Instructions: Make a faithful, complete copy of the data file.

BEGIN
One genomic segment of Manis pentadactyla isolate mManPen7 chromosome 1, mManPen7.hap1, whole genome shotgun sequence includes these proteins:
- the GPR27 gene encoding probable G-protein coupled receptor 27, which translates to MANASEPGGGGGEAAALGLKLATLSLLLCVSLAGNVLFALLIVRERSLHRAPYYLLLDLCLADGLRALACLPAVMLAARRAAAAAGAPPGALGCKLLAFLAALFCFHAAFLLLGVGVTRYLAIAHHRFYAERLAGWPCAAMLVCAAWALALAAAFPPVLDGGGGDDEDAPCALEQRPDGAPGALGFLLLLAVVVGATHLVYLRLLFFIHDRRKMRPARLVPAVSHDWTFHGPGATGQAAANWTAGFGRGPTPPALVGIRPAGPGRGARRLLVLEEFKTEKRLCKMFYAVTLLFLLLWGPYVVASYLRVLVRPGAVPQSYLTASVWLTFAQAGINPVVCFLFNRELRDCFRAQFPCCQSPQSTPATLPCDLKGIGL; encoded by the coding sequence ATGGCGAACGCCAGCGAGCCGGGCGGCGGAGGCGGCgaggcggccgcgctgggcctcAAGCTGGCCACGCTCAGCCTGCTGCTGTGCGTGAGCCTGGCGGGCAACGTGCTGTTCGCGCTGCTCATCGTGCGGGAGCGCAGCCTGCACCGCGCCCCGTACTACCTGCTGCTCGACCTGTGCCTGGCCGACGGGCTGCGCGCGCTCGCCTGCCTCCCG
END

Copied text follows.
One genomic segment of Manis pentadactyla isolate mManPen7 chromosome 1, mManPen7.hap1, whole genome shotgun sequence includes these proteins:
- the GPR27 gene encoding probable G-protein coupled receptor 27, which translates to MANASEPGGGGGEAAALGLKLATLSLLLCVSLAGNVLFALLIVRERSLHRAPYYLLLDLCLADGLRALACLPAVMLAARRAAAAAGAPPGALGCKLLAFLAALFCFHAAFLLLGVGVTRYLAIAHHRFYAERLAGWPCAAMLVCAAWALALAAAFPPVLDGGGGDDEDAPCALEQRPDGAPGALGFLLLLAVVVGATHLVYLRLLFFIHDRRKMRPARLVPAVSHDWTFHGPGATGQAAANWTAGFGRGPTPPALVGIRPAGPGRGARRLLVLEEFKTEKRLCKMFYAVTLLFLLLWGPYVVASYLRVLVRPGAVPQSYLTASVWLTFAQAGINPVVCFLFNRELRDCFRAQFPCCQSPQSTPATLPCDLKGIGL; encoded by the coding sequence ATGGCGAACGCCAGCGAGCCGGGCGGCGGAGGCGGCgaggcggccgcgctgggcctcAAGCTGGCCACGCTCAGCCTGCTGCTGTGCGTGAGCCTGGCGGGCAACGTGCTGTTCGCGCTGCTCATCGTGCGGGAGCGCAGCCTGCACCGCGCCCCGTACTACCTGCTGCTCGACCTGTGCCTGGCCGACGGGCTGCGCGCGCTCGCCTGCCTCCCG